On January 19, 2015, we will celebrate the eighty-sixth anniversary of the birth of Martin Luther King Jr., one of our country’s most influential civil rights leaders. We are also celebrating the 50th anniversary of the Selma to Montgomery Voting Rights March, which eventually led to the passing of the Voting Rights Act of 1965, a landmark piece of federal legislation that removed barriers to voting for African Americans and other protected classes. Both come on the heel of last year’s 50th anniversary commemorations of President Lyndon B. Johnson’s War on Poverty and the Civil Rights Act of 1964.
As we reflect on the life of Dr. Martin Luther King Jr. and the March from Selma to Montgomery, let us not forget that though our country has made significant progress toward actualizing Dr. King’s Dream and President Johnson’s War on Poverty we have our work cut out for us. Now, more so than ever before, we must double down on our efforts to keep the Dream alive by ensuring safe, healthy, and resilient children, families, and communities.
Just this past year our country was shaken by the senseless and indefensible killings of young African American males at the hands of those sworn to protect their lives. This problem is not relegated to just Ferguson and New York City. According to the Chicago Reporter, new data released by the City of Chicago’s Independent Police Review Authority reveal that African Americans are 10 times more likely to be shot by a Chicago police officer than a white person.
In the last decade, as a result of the housing market crash and economic recession, African Americans were the only group who actually witnessed a statistically significant number of people move from the middle class to poverty. In Illinois 31 percent of the 285,000 residents who live in poverty is African American; even though we only make up 12 percent of the population. More disturbingly, 27 percent of African American children in Illinois live in poverty. And just last month, the Pew Research Center confirmed what we many of us already knew – African Americans did not fare as well as other groups during the economic recovery. In fact, while white households enjoyed a 2.4% increase in median wealth from 2010 to 2013, African American households experienced a dramatic 33.7% decline in median wealth.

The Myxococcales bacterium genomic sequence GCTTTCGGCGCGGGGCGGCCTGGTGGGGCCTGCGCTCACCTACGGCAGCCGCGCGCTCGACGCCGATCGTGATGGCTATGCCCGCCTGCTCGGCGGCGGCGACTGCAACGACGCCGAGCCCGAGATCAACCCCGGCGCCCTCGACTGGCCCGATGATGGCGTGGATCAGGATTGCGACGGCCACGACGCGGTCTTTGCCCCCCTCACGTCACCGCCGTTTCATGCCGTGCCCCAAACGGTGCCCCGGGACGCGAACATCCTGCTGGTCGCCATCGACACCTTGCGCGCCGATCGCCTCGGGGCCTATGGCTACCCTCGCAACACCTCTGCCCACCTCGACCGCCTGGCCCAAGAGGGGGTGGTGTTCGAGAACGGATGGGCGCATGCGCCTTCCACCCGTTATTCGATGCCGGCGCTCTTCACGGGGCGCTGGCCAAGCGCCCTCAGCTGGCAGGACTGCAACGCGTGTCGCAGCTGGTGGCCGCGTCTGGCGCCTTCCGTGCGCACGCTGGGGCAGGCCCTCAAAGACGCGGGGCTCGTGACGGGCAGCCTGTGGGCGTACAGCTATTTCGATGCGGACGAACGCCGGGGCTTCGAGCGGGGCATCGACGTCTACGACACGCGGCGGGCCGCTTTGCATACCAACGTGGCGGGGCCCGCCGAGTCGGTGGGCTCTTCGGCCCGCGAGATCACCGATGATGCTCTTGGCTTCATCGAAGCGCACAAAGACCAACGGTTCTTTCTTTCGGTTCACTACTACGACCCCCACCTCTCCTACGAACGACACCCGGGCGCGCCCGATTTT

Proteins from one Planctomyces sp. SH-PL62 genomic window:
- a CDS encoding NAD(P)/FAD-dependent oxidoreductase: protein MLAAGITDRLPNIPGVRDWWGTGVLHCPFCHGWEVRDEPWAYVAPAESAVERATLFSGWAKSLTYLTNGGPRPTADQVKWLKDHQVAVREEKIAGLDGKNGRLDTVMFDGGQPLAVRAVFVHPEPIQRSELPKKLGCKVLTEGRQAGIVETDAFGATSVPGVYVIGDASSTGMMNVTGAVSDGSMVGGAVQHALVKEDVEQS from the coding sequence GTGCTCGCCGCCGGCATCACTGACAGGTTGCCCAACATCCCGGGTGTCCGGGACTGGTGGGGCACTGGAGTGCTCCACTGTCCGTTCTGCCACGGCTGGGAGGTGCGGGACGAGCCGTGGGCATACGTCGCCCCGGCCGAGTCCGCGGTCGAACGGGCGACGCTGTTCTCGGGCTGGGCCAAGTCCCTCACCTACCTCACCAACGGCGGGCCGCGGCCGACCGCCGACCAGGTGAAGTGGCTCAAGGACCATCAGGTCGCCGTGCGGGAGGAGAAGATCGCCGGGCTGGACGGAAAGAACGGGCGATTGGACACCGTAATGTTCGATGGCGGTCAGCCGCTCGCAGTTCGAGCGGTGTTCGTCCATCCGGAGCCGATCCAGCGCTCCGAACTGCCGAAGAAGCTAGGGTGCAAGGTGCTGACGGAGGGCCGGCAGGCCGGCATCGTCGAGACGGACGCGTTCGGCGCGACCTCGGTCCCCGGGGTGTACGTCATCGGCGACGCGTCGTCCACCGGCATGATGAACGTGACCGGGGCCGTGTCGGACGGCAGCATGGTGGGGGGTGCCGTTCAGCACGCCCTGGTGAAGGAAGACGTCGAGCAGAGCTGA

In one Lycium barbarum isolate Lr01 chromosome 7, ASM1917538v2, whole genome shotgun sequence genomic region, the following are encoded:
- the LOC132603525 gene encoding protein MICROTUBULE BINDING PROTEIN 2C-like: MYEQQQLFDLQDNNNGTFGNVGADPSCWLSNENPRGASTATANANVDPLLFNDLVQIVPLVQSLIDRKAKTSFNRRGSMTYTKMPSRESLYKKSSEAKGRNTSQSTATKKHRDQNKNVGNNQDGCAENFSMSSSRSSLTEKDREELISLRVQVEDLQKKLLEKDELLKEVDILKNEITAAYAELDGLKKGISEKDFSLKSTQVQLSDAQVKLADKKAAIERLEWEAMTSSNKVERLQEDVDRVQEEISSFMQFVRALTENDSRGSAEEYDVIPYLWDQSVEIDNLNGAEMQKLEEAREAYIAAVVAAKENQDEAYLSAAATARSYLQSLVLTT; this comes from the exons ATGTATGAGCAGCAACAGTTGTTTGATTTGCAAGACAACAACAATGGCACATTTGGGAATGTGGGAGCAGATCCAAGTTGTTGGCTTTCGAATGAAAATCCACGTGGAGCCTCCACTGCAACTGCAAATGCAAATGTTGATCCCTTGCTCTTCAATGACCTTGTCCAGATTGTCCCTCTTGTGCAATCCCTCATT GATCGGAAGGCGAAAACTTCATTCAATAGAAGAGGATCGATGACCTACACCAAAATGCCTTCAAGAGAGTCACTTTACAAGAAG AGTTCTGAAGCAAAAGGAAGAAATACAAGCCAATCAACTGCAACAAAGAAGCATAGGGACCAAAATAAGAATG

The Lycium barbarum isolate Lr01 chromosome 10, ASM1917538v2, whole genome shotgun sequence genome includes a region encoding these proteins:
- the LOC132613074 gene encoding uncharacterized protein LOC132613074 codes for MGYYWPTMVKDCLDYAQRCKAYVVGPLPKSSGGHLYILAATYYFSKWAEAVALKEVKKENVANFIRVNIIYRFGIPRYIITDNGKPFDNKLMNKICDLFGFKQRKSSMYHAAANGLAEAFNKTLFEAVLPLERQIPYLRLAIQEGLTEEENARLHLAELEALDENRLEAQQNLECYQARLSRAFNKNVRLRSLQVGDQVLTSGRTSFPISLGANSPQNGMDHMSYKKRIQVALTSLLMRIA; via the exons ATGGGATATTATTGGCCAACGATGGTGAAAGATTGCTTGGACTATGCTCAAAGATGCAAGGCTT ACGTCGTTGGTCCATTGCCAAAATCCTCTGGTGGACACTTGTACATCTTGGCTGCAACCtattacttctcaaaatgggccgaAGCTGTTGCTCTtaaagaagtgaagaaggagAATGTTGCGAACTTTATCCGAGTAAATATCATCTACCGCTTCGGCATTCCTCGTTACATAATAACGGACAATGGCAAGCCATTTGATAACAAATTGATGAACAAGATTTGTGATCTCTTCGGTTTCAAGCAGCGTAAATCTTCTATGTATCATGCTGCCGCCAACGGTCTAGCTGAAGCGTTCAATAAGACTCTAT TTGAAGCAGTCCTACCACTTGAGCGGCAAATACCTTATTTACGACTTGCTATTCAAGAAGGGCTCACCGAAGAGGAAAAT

So what can we do to keep the Dream alive? Let’s focus on developing and funding policies and programs that mitigate poverty, move people out of poverty, and keep people out of poverty. Because the road to poverty is a complex, multi-dimensional problem our policies and programs must have a coordinated and multi-pronged approach that recognizes the linkage between living-wage employment, fair housing, high quality education, and universal healthcare and the role each play in lifting and keep people out of poverty.
At the Illinois African American Coalition for Prevention, our dream is safe, healthy and resilient children, families, and communities. Our dream relies on our ability to provide prevention-based solutions that help children learn, parents effectively parent, and communities thrive. Prevention, for us, means access to high quality education for children at every stage of learning. Prevention, for us, means every parent creating a home environment that promotes the social, emotional, and cognitive well-being of their children. Prevention, for us, means improving health outcomes through education and improved access to quality health care. Prevention, for us, means law enforcement genuinely working hand-in-hand with community to protect our children and families from wanton violence. And last, but not least, prevention, for us, means helping state, county, and city agencies better coordinate the efficient delivery of critically important health and human services to our constituents.
In 2015, the ILAACP will celebrate its 10 year anniversary. We welcome your ideas as we begin planning a year-long series of events to commemorate a decade of building safe, healthy, and resilient African American children, families, and communities.
We also welcome your involvement. So how can you get involved?
- Join the Illinois African American Coalition for Prevention
- Support the vision of the Illinois African American Coalition for Prevention
- Share your thoughts with us on Facebook and Twitter
Help us make the dream a reality.
Malik S. Nevels, J.D.